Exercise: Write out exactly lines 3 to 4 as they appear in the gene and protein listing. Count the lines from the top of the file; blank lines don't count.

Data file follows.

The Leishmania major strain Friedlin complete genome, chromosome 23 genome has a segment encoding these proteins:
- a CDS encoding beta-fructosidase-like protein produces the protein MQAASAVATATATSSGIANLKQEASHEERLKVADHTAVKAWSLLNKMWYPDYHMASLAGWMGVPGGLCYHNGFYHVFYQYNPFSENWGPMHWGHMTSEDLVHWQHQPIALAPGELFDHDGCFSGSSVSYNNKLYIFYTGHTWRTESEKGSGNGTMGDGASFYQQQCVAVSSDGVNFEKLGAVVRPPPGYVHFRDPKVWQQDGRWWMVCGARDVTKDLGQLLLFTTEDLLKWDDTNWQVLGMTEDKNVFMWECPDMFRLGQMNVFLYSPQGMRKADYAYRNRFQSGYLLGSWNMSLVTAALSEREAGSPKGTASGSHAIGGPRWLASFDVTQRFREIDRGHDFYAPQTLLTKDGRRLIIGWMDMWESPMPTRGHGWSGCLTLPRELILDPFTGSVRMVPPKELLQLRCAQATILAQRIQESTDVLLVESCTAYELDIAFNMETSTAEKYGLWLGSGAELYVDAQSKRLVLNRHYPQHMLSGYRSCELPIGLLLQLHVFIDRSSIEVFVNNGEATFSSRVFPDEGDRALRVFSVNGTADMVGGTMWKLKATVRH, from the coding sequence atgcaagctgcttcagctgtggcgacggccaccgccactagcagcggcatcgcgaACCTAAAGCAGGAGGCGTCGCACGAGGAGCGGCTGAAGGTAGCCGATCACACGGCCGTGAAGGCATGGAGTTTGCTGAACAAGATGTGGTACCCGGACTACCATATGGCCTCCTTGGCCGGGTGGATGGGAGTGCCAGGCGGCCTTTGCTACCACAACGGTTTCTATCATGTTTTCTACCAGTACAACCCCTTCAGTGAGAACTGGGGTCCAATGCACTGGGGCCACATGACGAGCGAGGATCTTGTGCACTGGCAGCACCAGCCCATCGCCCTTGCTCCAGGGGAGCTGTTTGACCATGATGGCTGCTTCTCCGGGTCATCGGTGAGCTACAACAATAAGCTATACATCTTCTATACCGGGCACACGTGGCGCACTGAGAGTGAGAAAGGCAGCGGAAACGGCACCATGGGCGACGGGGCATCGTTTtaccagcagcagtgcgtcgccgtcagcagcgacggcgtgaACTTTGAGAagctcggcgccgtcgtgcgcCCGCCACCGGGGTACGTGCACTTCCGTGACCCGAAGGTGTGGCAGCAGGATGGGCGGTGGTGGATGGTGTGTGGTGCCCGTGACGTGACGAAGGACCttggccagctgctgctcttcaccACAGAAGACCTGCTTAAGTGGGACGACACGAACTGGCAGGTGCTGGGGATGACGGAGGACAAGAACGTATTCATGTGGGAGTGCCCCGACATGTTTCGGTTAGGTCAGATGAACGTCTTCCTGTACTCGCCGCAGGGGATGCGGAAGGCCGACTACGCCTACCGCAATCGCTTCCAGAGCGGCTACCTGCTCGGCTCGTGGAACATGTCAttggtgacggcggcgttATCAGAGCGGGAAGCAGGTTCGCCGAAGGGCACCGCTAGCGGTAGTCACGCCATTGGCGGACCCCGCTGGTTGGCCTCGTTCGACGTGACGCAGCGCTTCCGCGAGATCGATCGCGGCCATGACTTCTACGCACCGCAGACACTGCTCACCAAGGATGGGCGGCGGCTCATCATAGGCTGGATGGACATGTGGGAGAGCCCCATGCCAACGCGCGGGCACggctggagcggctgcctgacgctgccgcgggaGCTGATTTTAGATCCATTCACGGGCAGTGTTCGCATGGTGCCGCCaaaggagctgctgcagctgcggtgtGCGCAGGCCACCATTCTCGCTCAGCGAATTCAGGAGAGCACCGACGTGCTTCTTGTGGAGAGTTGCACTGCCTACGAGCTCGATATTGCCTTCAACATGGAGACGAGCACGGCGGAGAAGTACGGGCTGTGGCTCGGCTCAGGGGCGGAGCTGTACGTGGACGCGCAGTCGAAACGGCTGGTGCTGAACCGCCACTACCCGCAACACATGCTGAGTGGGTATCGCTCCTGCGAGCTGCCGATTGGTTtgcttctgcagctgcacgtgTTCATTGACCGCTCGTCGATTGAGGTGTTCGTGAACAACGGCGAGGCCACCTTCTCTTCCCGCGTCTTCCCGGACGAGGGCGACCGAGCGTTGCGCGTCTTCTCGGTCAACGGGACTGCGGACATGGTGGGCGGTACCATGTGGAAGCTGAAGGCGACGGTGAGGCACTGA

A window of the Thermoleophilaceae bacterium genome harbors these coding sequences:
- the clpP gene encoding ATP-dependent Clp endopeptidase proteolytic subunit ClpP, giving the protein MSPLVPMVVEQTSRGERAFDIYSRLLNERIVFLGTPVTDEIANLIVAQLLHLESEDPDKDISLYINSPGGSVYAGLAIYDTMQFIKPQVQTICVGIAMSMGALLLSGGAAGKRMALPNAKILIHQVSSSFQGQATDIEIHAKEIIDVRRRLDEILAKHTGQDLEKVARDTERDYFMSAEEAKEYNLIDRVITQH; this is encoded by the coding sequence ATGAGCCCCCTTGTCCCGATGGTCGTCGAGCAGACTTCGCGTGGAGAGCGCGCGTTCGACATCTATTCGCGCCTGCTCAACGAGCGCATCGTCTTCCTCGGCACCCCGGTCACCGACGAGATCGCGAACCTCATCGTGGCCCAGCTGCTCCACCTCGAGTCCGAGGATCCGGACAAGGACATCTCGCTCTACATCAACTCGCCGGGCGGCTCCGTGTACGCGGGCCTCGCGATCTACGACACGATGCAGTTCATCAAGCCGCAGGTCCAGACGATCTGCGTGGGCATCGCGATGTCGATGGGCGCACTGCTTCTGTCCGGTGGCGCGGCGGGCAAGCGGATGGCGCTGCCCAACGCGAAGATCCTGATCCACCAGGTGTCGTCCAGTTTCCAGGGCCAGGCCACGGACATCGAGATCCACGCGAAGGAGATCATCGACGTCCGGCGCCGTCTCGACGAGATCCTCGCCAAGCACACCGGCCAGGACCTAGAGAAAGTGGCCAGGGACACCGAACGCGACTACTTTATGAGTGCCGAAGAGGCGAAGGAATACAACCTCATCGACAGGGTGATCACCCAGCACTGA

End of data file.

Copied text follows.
A window of the Thermoleophilaceae bacterium genome harbors these coding sequences:
- the clpP gene encoding ATP-dependent Clp endopeptidase proteolytic subunit ClpP, giving the protein MSPLVPMVVEQTSRGERAFDIYSRLLNERIVFLGTPVTDEIANLIVAQLLHLESEDPDKDISLYINSPGGSVYAGLAIYDTMQFIKPQVQTICVGIAMSMGALLLSGGAAGKRMALPNAKILIHQVSSSFQGQATDIEIHAKEIIDVRRRLDEILAKHTGQDLEKVARDTERDYFMSAEEAKEYNLIDRVITQH; this is encoded by the coding sequence ATGAGCCCCCTTGTCCCGATGGTCGTCGAGCAGACTTCGCGTGGAGAGCGCGCGTTCGACATCTATTCGCGCCTGCTCAACGAGCGCATCGTCTTCCTCGGCACCCCGGTCACCGACGAGATCGCGAACCTCATCGTGGCCCAGCTGCTCCACCTCGAGTCCGAGGATCCGGACAAGGACATCTCGCTCTACATCAACTCGCCGGGCGGCTCCGTGTACGCGGGCCTCGCGATCTACGACACGATGCAGTTCATCAAGCCGCAGGTCCAGACGATCTGCGTGGGCATCGCGATGTCGATGGGCGCACTGCTTCTGTCCGGTGGCGCGGCGGGCAAGCGGATGGCGCTGCCCAACGCGAAGATCCTGATCCACCAGGTGTCGTCCAGTTTCCAGGGCCAGGCCACGGACATCGAGATCCACGCGAAGGAGATCATCGACGTCCGGCGCCGTCTCGACGAGATCCTCGCCAAGCACACCGGCCAGGACCTAGAGAAAGTGGCCAGGGACACCGAACGCGACTACTTTATGAGTGCCGAAGAGGCGAAGGAATACAACCTCATCGACAGGGTGATCACCCAGCACTGA